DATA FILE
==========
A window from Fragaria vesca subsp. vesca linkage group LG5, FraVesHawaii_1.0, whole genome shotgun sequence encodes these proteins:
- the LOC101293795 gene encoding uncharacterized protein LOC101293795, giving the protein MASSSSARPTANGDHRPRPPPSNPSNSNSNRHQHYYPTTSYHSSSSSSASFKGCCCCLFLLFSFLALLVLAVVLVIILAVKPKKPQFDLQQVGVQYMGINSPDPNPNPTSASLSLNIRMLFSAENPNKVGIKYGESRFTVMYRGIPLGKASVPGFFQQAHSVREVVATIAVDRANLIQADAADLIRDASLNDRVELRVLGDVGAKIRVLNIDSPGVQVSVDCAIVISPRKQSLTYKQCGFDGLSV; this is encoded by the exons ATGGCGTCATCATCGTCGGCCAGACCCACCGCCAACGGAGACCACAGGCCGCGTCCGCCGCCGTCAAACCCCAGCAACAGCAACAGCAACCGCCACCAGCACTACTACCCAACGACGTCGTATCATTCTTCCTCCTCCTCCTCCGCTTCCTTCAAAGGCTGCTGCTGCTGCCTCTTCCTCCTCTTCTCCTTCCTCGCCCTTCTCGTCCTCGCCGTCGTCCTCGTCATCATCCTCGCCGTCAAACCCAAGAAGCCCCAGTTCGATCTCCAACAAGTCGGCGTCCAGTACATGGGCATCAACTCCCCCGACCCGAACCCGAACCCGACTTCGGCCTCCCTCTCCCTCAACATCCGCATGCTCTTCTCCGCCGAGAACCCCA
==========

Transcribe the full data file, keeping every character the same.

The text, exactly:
A window from Fragaria vesca subsp. vesca linkage group LG5, FraVesHawaii_1.0, whole genome shotgun sequence encodes these proteins:
- the LOC101293795 gene encoding uncharacterized protein LOC101293795, giving the protein MASSSSARPTANGDHRPRPPPSNPSNSNSNRHQHYYPTTSYHSSSSSSASFKGCCCCLFLLFSFLALLVLAVVLVIILAVKPKKPQFDLQQVGVQYMGINSPDPNPNPTSASLSLNIRMLFSAENPNKVGIKYGESRFTVMYRGIPLGKASVPGFFQQAHSVREVVATIAVDRANLIQADAADLIRDASLNDRVELRVLGDVGAKIRVLNIDSPGVQVSVDCAIVISPRKQSLTYKQCGFDGLSV; this is encoded by the exons ATGGCGTCATCATCGTCGGCCAGACCCACCGCCAACGGAGACCACAGGCCGCGTCCGCCGCCGTCAAACCCCAGCAACAGCAACAGCAACCGCCACCAGCACTACTACCCAACGACGTCGTATCATTCTTCCTCCTCCTCCTCCGCTTCCTTCAAAGGCTGCTGCTGCTGCCTCTTCCTCCTCTTCTCCTTCCTCGCCCTTCTCGTCCTCGCCGTCGTCCTCGTCATCATCCTCGCCGTCAAACCCAAGAAGCCCCAGTTCGATCTCCAACAAGTCGGCGTCCAGTACATGGGCATCAACTCCCCCGACCCGAACCCGAACCCGACTTCGGCCTCCCTCTCCCTCAACATCCGCATGCTCTTCTCCGCCGAGAACCCCA